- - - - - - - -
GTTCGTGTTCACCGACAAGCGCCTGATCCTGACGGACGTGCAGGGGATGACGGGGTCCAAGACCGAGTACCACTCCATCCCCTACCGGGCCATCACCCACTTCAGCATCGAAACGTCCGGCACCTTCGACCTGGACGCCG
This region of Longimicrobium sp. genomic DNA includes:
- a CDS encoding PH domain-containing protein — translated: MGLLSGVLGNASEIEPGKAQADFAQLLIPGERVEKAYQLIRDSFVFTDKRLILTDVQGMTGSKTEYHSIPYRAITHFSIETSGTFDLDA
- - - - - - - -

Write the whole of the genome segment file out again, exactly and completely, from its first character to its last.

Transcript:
GTTCGTGTTCACCGACAAGCGCCTGATCCTGACGGACGTGCAGGGGATGACGGGGTCCAAGACCGAGTACCACTCCATCCCCTACCGGGCCATCACCCACTTCAGCATCGAAACGTCCGGCACCTTCGACCTGGACGCCG
This region of Longimicrobium sp. genomic DNA includes:
- a CDS encoding PH domain-containing protein — translated: MGLLSGVLGNASEIEPGKAQADFAQLLIPGERVEKAYQLIRDSFVFTDKRLILTDVQGMTGSKTEYHSIPYRAITHFSIETSGTFDLDA